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OP0142-PARE Improving the Routine Care of Patients with Back Pain: The Role of Public Involvement in Taking Successful Research into Clinical Practice
  1. S. Blackburn,
  2. K. Stevenson,
  3. S. Somerville,
  4. H. Duffy,
  5. R. Hughes,
  6. K. Dziedzic
  1. Research Institute for Primary Care & Health Sciences, Keele University, Keele, United Kingdom

Abstract

Background Back pain can have a major impact on someone's quality of life and ability to return to work. However, getting the right treatment to the right patients at the right time is difficult. Recent research1 showed the effectiveness of a new way of allocating matched treatment to different patient groups based on their risk of poor outcomes (the “STarTBack” approach). It reduces disability, time off work and healthcare costs. STarTBack is recognised internationally as improving the care pathway for back pain patients but the challenge is taking it forward into routine clinical practice.

Objectives To describe public involvement (PI) in taking the successful STarTBack research into routine clinical practice.

Methods Providing clear and useful patient information was a key feature of the successful rollout of STarTBack. A PI group helped develop: 1) an information sheet on living with back pain given to patients during a GP consultation; 2) public pages of a STarTBack website; 3) a “Making Every Contact Count” manual to help health professionals have a conversation with patients about their back pain; and 4) a questionnaire to collect the patient experience of STarTBack. The project team met with the PI group on three occasions and provided regular feedback about their contribution.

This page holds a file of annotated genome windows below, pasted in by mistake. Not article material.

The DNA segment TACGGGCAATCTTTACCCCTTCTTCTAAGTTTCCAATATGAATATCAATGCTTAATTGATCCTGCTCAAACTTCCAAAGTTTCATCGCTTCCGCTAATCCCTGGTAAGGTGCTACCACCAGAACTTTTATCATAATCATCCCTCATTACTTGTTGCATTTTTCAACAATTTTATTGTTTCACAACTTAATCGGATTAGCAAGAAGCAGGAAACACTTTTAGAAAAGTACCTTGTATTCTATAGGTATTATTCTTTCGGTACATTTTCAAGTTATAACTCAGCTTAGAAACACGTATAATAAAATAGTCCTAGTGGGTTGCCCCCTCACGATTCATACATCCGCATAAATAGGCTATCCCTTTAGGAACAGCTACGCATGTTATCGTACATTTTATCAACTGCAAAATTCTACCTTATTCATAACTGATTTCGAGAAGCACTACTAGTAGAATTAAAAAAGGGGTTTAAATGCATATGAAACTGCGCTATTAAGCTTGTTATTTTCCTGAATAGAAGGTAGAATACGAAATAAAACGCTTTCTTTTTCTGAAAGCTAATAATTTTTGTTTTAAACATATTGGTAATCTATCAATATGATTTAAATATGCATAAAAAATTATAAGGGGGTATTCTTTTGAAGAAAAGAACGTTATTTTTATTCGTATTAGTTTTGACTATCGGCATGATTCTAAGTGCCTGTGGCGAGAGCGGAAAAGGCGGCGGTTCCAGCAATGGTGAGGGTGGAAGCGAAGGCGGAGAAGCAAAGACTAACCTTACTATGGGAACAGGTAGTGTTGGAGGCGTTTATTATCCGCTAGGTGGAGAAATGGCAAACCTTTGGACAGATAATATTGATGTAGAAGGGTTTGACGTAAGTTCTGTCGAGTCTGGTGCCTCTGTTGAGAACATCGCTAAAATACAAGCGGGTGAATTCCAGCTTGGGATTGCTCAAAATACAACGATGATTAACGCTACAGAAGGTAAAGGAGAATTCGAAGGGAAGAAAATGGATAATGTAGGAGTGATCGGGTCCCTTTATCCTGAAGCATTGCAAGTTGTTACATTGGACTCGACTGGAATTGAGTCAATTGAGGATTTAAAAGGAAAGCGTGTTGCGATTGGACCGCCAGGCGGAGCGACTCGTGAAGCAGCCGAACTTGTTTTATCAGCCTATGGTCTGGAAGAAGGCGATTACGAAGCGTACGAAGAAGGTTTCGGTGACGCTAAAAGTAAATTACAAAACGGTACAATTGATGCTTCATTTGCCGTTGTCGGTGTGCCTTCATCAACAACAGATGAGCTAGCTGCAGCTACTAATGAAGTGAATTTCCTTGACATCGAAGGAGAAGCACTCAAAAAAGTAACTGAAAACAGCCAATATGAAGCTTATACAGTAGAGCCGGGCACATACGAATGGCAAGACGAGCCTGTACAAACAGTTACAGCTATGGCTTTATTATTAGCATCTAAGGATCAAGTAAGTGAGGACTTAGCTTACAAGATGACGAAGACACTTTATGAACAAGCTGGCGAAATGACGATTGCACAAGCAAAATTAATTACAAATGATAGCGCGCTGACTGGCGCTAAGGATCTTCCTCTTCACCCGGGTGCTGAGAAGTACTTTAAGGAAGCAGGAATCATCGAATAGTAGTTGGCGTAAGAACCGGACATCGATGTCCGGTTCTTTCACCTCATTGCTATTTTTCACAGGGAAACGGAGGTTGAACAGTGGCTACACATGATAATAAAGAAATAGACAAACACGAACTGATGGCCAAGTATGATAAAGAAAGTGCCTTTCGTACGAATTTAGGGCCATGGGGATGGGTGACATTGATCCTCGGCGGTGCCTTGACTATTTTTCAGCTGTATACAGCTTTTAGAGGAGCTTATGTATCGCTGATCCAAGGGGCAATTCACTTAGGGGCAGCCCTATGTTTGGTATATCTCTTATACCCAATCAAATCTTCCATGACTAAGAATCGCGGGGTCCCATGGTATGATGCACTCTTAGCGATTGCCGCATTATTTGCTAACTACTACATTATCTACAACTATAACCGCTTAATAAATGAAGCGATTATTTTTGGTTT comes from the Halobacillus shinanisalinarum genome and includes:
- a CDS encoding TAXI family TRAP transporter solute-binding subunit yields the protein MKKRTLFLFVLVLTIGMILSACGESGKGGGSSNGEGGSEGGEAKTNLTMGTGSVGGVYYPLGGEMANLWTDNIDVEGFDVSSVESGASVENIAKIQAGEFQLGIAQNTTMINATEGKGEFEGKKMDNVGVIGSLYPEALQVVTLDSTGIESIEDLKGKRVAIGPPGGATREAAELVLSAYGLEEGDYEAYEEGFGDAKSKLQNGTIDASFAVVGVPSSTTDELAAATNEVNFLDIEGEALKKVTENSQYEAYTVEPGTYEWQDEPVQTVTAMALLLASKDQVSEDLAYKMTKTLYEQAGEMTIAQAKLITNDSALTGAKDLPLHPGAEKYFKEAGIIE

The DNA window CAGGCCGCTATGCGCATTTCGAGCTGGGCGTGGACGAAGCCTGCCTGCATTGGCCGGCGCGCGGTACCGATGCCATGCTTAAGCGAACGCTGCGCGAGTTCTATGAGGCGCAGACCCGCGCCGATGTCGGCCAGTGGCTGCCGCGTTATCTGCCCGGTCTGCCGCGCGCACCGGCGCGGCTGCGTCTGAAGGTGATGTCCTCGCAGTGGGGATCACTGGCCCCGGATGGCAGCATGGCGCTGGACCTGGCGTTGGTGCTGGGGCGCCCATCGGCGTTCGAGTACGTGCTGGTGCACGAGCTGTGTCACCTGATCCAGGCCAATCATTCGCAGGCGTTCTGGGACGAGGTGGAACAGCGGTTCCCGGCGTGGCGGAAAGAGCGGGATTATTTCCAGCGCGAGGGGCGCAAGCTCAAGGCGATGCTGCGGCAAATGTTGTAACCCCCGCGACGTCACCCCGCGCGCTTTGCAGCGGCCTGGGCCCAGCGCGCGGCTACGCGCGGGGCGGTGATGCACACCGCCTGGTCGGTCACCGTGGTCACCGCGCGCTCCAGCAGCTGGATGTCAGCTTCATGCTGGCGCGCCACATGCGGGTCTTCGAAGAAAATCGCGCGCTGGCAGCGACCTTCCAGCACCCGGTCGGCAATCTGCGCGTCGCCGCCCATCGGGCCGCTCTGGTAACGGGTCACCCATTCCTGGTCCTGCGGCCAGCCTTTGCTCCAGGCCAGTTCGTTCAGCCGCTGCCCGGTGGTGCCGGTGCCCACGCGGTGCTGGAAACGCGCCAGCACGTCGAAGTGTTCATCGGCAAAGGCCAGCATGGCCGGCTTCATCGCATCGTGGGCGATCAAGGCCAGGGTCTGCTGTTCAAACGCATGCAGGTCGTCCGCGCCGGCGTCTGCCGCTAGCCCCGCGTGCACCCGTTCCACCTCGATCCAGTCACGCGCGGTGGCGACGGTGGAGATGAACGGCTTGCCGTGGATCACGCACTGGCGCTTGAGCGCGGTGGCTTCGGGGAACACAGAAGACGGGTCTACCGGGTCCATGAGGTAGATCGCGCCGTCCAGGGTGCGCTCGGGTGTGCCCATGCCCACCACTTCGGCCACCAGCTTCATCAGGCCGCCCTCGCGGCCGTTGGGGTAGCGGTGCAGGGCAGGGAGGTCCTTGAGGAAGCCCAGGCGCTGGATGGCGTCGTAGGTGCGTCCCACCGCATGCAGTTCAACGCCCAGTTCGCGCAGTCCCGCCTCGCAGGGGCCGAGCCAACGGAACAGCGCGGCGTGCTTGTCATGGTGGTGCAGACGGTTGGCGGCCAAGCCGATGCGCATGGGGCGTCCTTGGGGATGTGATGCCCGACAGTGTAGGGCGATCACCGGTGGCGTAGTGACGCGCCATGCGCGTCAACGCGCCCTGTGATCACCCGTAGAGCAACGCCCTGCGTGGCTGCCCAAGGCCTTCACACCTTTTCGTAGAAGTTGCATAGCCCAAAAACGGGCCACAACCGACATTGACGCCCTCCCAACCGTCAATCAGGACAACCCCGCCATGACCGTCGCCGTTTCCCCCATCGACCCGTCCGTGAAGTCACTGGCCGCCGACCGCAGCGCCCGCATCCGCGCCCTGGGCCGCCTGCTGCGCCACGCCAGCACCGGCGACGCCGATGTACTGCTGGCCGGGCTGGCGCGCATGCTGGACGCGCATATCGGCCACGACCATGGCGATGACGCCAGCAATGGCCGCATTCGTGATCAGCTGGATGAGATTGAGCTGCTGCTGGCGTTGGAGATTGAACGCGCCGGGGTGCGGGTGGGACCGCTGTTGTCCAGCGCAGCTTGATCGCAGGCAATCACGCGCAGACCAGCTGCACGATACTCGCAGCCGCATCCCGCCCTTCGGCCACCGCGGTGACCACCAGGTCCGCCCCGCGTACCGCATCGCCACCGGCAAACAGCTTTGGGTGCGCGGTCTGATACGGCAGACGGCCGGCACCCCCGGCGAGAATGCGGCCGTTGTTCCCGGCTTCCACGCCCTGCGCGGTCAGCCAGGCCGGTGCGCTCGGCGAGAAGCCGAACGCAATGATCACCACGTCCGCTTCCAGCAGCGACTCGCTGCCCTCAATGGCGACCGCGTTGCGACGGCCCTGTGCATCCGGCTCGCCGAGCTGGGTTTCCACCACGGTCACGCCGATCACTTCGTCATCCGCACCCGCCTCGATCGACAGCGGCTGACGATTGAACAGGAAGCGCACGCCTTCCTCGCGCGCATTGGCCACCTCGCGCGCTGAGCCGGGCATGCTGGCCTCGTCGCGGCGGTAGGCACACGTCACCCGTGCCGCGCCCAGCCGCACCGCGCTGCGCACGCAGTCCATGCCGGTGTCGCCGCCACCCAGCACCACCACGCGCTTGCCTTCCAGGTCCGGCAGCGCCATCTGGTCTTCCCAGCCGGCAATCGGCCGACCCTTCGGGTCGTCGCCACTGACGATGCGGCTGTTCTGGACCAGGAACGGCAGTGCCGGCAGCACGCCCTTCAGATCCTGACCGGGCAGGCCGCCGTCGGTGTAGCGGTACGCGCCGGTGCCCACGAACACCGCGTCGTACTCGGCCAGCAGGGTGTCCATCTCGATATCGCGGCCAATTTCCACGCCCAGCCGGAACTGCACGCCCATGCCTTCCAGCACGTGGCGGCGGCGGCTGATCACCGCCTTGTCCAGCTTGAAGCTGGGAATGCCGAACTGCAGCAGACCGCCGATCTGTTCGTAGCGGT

Results Six patients with back pain (three males, three females) formed the PI group. 1) Back pain information sheet: PI members highlighted the best aspects of two leaflets on back pain2,3 (e.g. simple advice, useful images, clear layout), and suggested how existing information used in local GP practices for patients about living with back pain (provided by the patient.co.uk) could be adapted to include these. 2) STarTBack Website: PI members suggested content for the public pages of the STarTBack website that patients with back pain would find useful (www.keele.ac.uk/sbst/patients). 3) ‘Making Every Contact Count’ manual: PI members advised on the clarity, appropriateness and phrasing of key messages and example discussion prompts recommended for use by health professionals during conversations with patients with back pain. 4) Patient experience questionnaire: PI members thought existing NICE quality standard statements for patient experience of health services4 were too long for use in a patient questionnaire. Members therefore suggested new items for a brief questionnaire based on their own back pain experiences.

Conclusions Public involvement has provided a valuable contribution to the roll out of a successful research study into routine clinical practice to improve the treatment of patients with back pain. The PI group has improved the content and clarity of materials used to provide patient information, aid conversations between health professionals and patients with back pain, and collect the patient experience of STarTBack. The uptake and use of the STarTBack approach in local GP practices will be audited and evaluated during 2015-16.

Acknowledgements Supported by West Midlands Academic Health Science Network and NIHR Collaborations for Leadership in Applied Health Research and Care West Midlands. KS is funded by a NIHR Knowledge Mobilisation grant (KS, KMF-2012-01-35).

Disclosure of Interest None declared

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